The king was shaken. He went up to the room over the gateway and wept. As he went, he said: ‘’O my son Absalom! My son, my son Absalom! If only I had died instead of you -- O Absalom, my son, my son!’’ Joab was told, ‘’The king is weeping and mourning for Absalom.’’ And for the whole army the victory that day was turned into mourning, because on that day the troops heard it said, ‘’The king is grieving for his son.’’ The men stole into the city that day as men steal in who are ashamed when they flee from battle. The king covered his face and cried aloud, ‘’O my son Absalom! O Absalom, my son, my son!’’ Then Joab went into the house to the king and said, ‘’Today you have humiliated all your men, who have just saved your life and the lives of your sons and daughters and the lives of your wives and concubines. You love those who hate you and hate those who love you. You have made it clear today that the commanders and their men mean nothing to you. I see that you would be pleased if Absalom were alive today and all of us were dead. Now go out and encourage your men. I swear by the LORD that if you don’t go out, not a man will be left to you by nightfall. This will be worse for you than all the calamities that have come on you from your youth till now.’’ So the king got up and took his seat in the gateway. When the men were told, ‘’The king is sitting in the gateway,’’ they all came to him. . . . 2 Samuel 18:33-19:8
On hearing about the death of Absalom, King David went into mourning. He wished that he had died instead of his son Absalom: ‘’And for the whole army the victory that day was turned into mourning . . . The men stole into the city as men steal in who are ashamed when they steal in from battle.’’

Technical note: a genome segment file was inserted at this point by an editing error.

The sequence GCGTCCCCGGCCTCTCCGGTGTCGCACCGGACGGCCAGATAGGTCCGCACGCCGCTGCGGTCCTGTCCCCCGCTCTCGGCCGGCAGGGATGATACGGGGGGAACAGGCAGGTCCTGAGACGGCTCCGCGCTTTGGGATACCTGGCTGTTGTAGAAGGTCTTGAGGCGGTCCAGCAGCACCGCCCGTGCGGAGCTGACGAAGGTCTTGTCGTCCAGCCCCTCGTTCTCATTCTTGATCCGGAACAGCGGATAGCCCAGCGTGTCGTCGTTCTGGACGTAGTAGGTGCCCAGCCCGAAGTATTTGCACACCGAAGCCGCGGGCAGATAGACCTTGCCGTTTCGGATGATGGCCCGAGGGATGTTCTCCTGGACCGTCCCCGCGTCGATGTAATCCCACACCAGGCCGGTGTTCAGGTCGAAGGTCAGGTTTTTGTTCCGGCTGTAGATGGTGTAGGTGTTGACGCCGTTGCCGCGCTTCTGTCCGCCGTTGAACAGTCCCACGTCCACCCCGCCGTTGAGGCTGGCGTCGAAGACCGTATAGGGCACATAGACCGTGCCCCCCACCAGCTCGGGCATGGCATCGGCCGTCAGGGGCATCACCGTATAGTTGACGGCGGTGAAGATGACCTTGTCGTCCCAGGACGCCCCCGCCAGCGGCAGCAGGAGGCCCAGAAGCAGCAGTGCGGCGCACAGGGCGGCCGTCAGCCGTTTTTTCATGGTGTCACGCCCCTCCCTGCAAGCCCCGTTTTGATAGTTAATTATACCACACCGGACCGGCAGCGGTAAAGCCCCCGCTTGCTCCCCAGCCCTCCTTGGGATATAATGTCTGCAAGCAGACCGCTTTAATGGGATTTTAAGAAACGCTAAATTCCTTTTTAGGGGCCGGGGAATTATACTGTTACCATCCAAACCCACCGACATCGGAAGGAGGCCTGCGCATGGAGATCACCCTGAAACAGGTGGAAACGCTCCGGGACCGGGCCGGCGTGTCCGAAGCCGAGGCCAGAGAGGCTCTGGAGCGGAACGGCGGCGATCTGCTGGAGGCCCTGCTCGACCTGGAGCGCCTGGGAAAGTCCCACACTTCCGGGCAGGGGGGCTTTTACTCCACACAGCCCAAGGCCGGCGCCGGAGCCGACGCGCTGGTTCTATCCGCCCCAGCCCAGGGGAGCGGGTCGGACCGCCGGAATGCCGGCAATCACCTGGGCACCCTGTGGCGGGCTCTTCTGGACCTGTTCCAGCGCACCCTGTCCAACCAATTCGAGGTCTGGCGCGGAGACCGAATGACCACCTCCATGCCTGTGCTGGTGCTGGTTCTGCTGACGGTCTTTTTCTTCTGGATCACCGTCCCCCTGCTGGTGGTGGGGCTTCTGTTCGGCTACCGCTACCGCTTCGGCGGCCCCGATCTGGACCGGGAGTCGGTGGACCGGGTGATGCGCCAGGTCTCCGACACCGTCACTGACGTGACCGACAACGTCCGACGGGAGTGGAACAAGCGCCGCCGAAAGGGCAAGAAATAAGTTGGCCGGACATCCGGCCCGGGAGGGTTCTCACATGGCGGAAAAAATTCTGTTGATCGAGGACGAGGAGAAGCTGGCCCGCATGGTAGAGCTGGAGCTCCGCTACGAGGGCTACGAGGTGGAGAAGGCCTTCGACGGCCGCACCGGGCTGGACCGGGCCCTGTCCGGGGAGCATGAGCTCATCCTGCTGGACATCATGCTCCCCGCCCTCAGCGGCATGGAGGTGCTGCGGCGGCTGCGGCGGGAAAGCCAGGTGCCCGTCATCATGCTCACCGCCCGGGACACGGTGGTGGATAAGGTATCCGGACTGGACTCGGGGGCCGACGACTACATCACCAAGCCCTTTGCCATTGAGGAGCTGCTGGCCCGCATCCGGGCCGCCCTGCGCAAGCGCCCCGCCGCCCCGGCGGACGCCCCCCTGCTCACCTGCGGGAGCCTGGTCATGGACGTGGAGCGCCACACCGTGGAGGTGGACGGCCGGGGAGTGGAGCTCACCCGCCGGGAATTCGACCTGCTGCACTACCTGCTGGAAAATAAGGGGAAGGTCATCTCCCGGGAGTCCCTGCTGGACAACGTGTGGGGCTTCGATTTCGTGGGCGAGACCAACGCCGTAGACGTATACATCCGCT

Twenty thousand soldiers had died in battle and David’s men had risked their lives to protect him and regain the kingdom from his son Absalom. But the only thing David cared about was the death of Absalom. Was it right for David to mourn for Absalom? Yes! Absolutely! But was his attitude toward the soldiers right? No! The nation had been saved and the soldiers who risked their lives to do so deserved better treatment than being left without appreciation and Absalom being David’s only concern. This also showed the inherent weakness of David when it came to objectively dealing with his family situation. It was difficult for him to deal with family reality.
The army commander, Joab, was right to snap David out of the unbalanced way in which he was looking at things. Joab warned David that he was risking the support of all his soldiers to the detriment of his own future. To his credit, David listened and a bad outcome was averted.
Sometimes, a strong talk is what we need to help us to be objective and face reality. Without strong people, who can speak boldly to us and point out our lack of objectivity, we might end up jeopardizing things for all involved. Joab did a very difficult but necessary thing by talking quite harshly to King David. But that is exactly what the king needed.
Straight talks are never easy to give or receive. It could come from a family member, a spouse, a trusted friend or colleague. It takes humility to take it in but it is always worth it. It can avert unnecessary hardships!
Prayer: Father, I thank you for people who do not always tell me what I want to hear but what I truly need to hear. As unpleasant as those talks might be, please help me to humble myself and listen. Amen.